E-Filing: The Good, Bad, and Ugly.
E-FILING. THE GOOD,
THE BAD AND THE UGLY.
By Timothy Culhane
In the advent of computers, electronic filing (e-filing) has be- come a phenomenon within the judicial system. The emer- gence of e-filing has led to cost and time savings, things every lawyer appreciates. The federal courts were the first to delve into the area of e-filing, followed by state and coun- ties. E-filing began with a system called P.A.C.E.R (Public Access to Court Electronic Records) in the late 1990s, with the approval at the Judicial Conference of the United States in 1988. E-filing has taken on a life of its own across the nation; nearly every Judicial District is on board. The major obstacle, according to clerks’ offices, is the lawyers’ inability to use the system properly and efficiently.
Prior to e-filing, lawyers (or their representatives) spent countless hours drafting a document, drove to the court- house, waited in line, filed the documents in person, and then followed up with calls to verify the documents were received and filed timely. Nowadays, one must simply up- load and submit a document online, through an appropriate system, on time. There are numerous benefits associated with e-filing. There are no distance barriers; you can work right up until the deadline for submission (provided you have no electronic glitches when submitting). E-filed documents are instantly available online for immediate access. In an age of “going green,” this is yet one step closer to a paper- less environment. No special software for this application is needed, and all the filing fees are automatically calculated and billed to your account. In addition, as more documents are e-filed, filing fees should be lowered due to a diminished need for personnel in the courthouse.
Uploading documents should be the easiest part, but it seems to be the area that lawyers are facing the most difficulties because of timing mishaps or technological diffi- culties. Due to non-adherence of the specific rules relating to e-filing, some cases have been dismissed and sanctions have been issued as a result of untimely filing because of time restrictions, confidentiality issues, filing the wrong documents, or failure to abide by size-limit restrictions on the uploaded files.
There are some steps lawyers can take to circumvent issues that may arise. Lawyers should be cognizant of the rules in their respective jurisdiction, as there are specific types of file extensions that courts generally accept. For example, in Florida, as well as many other states, the up- loaded documents have to be a Microsoft Word document, a WordPerfect document, or an Adobe PDF file. In the Federal System P.A.C.E.R, they only accept Adobe PDF files. File size limits are important, as most states have a 25 MB size limit and the Federal System P.A.C.E.R has only 1.5-2 MB size (25-150 pages) limit.1 Each jurisdiction will have filing deadlines; some courts have a 5:00 p.m. deadline while others extend it until 11:59 p.m. If you fail to file the docu- ments according to the time constraints of your jurisdiction, it could be problematic for you and your client. For instance, in Stark v. Right Mgmt. Consultants,2 the Plaintiff had 90 days to file his suit, and the attorney filed the suit on day 90 at 11:27 p.m. The court concluded the suit was untimely filed because the deadline in that jurisdiction was 5:00 p.m.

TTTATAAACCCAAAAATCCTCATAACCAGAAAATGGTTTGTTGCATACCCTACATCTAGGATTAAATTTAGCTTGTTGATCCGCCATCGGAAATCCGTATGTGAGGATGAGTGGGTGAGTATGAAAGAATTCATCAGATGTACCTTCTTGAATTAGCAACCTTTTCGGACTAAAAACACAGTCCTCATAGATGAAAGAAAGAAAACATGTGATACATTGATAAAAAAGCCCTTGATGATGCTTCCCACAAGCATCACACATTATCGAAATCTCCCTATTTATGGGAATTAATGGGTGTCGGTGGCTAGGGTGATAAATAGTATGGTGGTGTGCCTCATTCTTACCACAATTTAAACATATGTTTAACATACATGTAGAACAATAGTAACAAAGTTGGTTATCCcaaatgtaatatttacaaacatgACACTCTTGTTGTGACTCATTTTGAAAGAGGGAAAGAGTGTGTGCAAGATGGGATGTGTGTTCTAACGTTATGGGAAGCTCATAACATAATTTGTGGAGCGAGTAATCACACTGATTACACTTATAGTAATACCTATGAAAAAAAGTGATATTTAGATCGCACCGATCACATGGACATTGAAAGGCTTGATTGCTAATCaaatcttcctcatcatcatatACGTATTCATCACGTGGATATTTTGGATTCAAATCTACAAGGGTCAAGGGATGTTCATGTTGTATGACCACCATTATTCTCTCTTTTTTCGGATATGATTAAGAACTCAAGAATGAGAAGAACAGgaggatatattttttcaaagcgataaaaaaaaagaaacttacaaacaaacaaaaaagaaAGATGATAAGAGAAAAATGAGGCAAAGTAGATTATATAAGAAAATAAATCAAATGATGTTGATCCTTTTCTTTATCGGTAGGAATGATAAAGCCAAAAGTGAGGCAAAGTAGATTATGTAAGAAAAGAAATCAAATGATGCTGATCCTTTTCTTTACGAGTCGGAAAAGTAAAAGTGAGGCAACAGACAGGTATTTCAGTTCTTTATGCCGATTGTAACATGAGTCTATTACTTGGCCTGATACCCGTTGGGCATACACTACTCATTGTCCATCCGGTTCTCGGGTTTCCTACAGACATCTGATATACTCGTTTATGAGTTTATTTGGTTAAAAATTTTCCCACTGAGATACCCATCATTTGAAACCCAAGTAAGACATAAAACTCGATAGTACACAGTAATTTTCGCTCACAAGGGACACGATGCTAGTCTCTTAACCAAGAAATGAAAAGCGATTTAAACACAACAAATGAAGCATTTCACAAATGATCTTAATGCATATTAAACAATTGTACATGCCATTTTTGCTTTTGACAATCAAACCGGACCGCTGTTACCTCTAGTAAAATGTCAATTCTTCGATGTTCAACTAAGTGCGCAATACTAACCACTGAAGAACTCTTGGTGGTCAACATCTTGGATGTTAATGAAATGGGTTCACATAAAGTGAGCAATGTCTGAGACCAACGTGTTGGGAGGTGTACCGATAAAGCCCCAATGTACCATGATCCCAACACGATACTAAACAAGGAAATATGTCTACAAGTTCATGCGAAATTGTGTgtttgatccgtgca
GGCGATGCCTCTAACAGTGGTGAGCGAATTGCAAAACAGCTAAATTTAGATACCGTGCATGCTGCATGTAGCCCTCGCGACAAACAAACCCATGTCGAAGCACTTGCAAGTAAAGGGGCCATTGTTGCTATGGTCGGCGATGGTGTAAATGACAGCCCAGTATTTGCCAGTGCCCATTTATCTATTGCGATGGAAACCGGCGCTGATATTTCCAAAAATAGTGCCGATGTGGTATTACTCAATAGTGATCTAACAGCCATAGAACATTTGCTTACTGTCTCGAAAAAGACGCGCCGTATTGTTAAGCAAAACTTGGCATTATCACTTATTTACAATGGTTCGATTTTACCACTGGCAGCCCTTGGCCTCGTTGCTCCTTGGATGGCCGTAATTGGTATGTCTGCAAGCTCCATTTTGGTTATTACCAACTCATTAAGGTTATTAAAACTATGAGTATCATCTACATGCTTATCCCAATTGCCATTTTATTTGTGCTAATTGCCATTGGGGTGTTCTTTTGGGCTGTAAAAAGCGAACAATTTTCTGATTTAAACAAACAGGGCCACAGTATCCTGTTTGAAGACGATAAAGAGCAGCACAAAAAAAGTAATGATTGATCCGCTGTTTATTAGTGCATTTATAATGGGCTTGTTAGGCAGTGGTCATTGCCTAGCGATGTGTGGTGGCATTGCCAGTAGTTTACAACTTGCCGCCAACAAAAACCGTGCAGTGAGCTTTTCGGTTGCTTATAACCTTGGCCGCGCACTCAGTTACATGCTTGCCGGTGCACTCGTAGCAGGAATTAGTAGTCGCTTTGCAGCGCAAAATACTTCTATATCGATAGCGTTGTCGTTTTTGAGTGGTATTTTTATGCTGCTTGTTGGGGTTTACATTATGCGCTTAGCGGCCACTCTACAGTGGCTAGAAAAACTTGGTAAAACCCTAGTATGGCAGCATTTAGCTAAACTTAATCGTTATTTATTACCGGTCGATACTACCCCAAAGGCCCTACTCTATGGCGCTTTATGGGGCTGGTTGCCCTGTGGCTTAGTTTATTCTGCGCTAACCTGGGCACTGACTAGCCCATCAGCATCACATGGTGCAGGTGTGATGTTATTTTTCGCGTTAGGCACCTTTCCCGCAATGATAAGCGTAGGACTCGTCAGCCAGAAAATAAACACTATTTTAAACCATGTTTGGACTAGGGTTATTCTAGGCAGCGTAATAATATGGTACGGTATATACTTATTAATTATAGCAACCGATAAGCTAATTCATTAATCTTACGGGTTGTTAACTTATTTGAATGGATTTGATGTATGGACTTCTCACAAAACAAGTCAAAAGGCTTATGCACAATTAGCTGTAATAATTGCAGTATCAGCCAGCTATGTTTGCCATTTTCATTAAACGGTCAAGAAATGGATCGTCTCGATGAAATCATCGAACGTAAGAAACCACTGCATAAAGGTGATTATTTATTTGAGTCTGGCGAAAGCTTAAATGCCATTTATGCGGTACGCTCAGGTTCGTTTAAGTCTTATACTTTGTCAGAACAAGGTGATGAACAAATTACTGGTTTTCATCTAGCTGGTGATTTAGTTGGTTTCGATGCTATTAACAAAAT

Despite the technological advances we utilize to make
our lives more efficient, it can be the smallest of details that make a big difference, especially when it affects your reputation. When filing your documents electronically, you need to ensure you have attached the correct document with the right case. This may seem like a simple task, but double and triple checking your work can save you time and aggravation. An attorney who filed a “notice of appeal” with the court, actually re-filed a previously filed “notice of
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motion service,” and the motion was denied and an order for summary judgment (SJ) was issued. The attorney attempt- ed to file the correct notice, but it was not completed until 30 days after SJ was ordered, and the SJ order stood.
Electronics sometimes have technical issues, and in August 2014, the Federal Government experienced a loss of “tons of cases” according to an email sent from the Adminis- trative Office of the U.S. Courts. The loss of the files was during an upgrade to the system; however, the cases are still available through local courts. The premise behind P.A.C.E.R is to centralize all of the records, and this loss
of cases is counter-intuitive if you have to go to the local courts to retrieve the records. Theses glitches are still being worked out nationally.
Florida has shown to be one of the leading states in the area of e-filing in both the trial and appellate courts. Ala- bama has electronic filing for its courts, but the system is voluntary, while Oklahoma ran into problems and changed vendors after spending $20 million. Colorado’s appellate courts will still require paper filings for its court of criminal appeals to back up electronic submissions when the system is completed. California spent millions trying to get an inte- grated statewide system, gave up, and started again.
Despite some possible issues with e-filing, attorneys, who take the time to get all the kinks worked out on the front end, will ultimately see the benefits of e-filing.
1 See https://www.pacer.gov/cmecf/developer/dev_faq.html
2 247 Fed Appx. 855 (8th Cir. 2007)